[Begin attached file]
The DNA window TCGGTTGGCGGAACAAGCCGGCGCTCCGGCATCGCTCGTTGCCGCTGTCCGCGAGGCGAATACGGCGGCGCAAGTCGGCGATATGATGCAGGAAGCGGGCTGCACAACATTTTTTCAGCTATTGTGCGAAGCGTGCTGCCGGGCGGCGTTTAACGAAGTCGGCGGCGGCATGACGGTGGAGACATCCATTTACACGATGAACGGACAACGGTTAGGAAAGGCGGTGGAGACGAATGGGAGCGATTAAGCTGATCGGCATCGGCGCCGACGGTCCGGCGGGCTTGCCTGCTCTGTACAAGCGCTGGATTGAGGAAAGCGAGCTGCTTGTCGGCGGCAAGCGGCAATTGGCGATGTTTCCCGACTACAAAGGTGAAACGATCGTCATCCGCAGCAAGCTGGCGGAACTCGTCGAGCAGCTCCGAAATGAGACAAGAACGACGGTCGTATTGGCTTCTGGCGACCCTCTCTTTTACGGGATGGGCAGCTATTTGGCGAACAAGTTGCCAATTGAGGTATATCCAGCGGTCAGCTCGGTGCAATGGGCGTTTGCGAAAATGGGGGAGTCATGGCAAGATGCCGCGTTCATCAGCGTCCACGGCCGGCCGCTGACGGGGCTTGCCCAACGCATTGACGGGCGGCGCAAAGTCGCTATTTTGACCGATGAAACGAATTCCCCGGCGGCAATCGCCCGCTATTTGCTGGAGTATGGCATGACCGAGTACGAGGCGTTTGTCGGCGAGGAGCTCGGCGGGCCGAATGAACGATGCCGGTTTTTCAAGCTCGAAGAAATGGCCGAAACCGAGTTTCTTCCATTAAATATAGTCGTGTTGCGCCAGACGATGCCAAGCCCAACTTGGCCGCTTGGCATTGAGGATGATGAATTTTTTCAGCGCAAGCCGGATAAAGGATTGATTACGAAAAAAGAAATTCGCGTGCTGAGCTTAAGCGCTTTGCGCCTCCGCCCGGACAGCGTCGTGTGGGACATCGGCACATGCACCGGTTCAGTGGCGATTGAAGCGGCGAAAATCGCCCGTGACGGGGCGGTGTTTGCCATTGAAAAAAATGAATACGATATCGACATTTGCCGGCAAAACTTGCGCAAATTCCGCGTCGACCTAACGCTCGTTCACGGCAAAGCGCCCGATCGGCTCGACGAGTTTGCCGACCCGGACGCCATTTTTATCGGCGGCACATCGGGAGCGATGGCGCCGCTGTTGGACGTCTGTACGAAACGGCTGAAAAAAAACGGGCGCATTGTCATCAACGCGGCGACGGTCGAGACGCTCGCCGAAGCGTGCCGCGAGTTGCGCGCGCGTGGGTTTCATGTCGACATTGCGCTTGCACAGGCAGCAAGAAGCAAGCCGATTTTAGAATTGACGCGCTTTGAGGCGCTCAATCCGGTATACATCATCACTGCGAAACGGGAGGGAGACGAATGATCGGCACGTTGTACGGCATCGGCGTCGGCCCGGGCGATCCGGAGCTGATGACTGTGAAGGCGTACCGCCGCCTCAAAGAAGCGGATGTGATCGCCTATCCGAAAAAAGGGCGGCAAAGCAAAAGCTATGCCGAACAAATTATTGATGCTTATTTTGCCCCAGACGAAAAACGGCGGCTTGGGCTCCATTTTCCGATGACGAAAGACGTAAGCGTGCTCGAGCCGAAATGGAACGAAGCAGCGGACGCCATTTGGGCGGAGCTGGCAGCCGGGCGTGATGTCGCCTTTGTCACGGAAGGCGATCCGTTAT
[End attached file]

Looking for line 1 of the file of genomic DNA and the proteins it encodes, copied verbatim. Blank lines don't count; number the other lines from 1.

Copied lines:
The DNA window TCGGTTGGCGGAACAAGCCGGCGCTCCGGCATCGCTCGTTGCCGCTGTCCGCGAGGCGAATACGGCGGCGCAAGTCGGCGATATGATGCAGGAAGCGGGCTGCACAACATTTTTTCAGCTATTGTGCGAAGCGTGCTGCCGGGCGGCGTTTAACGAAGTCGGCGGCGGCATGACGGTGGAGACATCCATTTACACGATGAACGGACAACGGTTAGGAAAGGCGGTGGAGACGAATGGGAGCGATTAAGCTGATCGGCATCGGCGCCGACGGTCCGGCGGGCTTGCCTGCTCTGTACAAGCGCTGGATTGAGGAAAGCGAGCTGCTTGTCGGCGGCAAGCGGCAATTGGCGATGTTTCCCGACTACAAAGGTGAAACGATCGTCATCCGCAGCAAGCTGGCGGAACTCGTCGAGCAGCTCCGAAATGAGACAAGAACGACGGTCGTATTGGCTTCTGGCGACCCTCTCTTTTACGGGATGGGCAGCTATTTGGCGAACAAGTTGCCAATTGAGGTATATCCAGCGGTCAGCTCGGTGCAATGGGCGTTTGCGAAAATGGGGGAGTCATGGCAAGATGCCGCGTTCATCAGCGTCCACGGCCGGCCGCTGACGGGGCTTGCCCAACGCATTGACGGGCGGCGCAAAGTCGCTATTTTGACCGATGAAACGAATTCCCCGGCGGCAATCGCCCGCTATTTGCTGGAGTATGGCATGACCGAGTACGAGGCGTTTGTCGGCGAGGAGCTCGGCGGGCCGAATGAACGATGCCGGTTTTTCAAGCTCGAAGAAATGGCCGAAACCGAGTTTCTTCCATTAAATATAGTCGTGTTGCGCCAGACGATGCCAAGCCCAACTTGGCCGCTTGGCATTGAGGATGATGAATTTTTTCAGCGCAAGCCGGATAAAGGATTGATTACGAAAAAAGAAATTCGCGTGCTGAGCTTAAGCGCTTTGCGCCTCCGCCCGGACAGCGTCGTGTGGGACATCGGCACATGCACCGGTTCAGTGGCGATTGAAGCGGCGAAAATCGCCCGTGACGGGGCGGTGTTTGCCATTGAAAAAAATGAATACGATATCGACATTTGCCGGCAAAACTTGCGCAAATTCCGCGTCGACCTAACGCTCGTTCACGGCAAAGCGCCCGATCGGCTCGACGAGTTTGCCGACCCGGACGCCATTTTTATCGGCGGCACATCGGGAGCGATGGCGCCGCTGTTGGACGTCTGTACGAAACGGCTGAAAAAAAACGGGCGCATTGTCATCAACGCGGCGACGGTCGAGACGCTCGCCGAAGCGTGCCGCGAGTTGCGCGCGCGTGGGTTTCATGTCGACATTGCGCTTGCACAGGCAGCAAGAAGCAAGCCGATTTTAGAATTGACGCGCTTTGAGGCGCTCAATCCGGTATACATCATCACTGCGAAACGGGAGGGAGACGAATGATCGGCACGTTGTACGGCATCGGCGTCGGCCCGGGCGATCCGGAGCTGATGACTGTGAAGGCGTACCGCCGCCTCAAAGAAGCGGATGTGATCGCCTATCCGAAAAAAGGGCGGCAAAGCAAAAGCTATGCCGAACAAATTATTGATGCTTATTTTGCCCCAGACGAAAAACGGCGGCTTGGGCTCCATTTTCCGATGACGAAAGACGTAAGCGTGCTCGAGCCGAAATGGAACGAAGCAGCGGACGCCATTTGGGCGGAGCTGGCAGCCGGGCGTGATGTCGCCTTTGTCACGGAAGGCGATCCGTTAT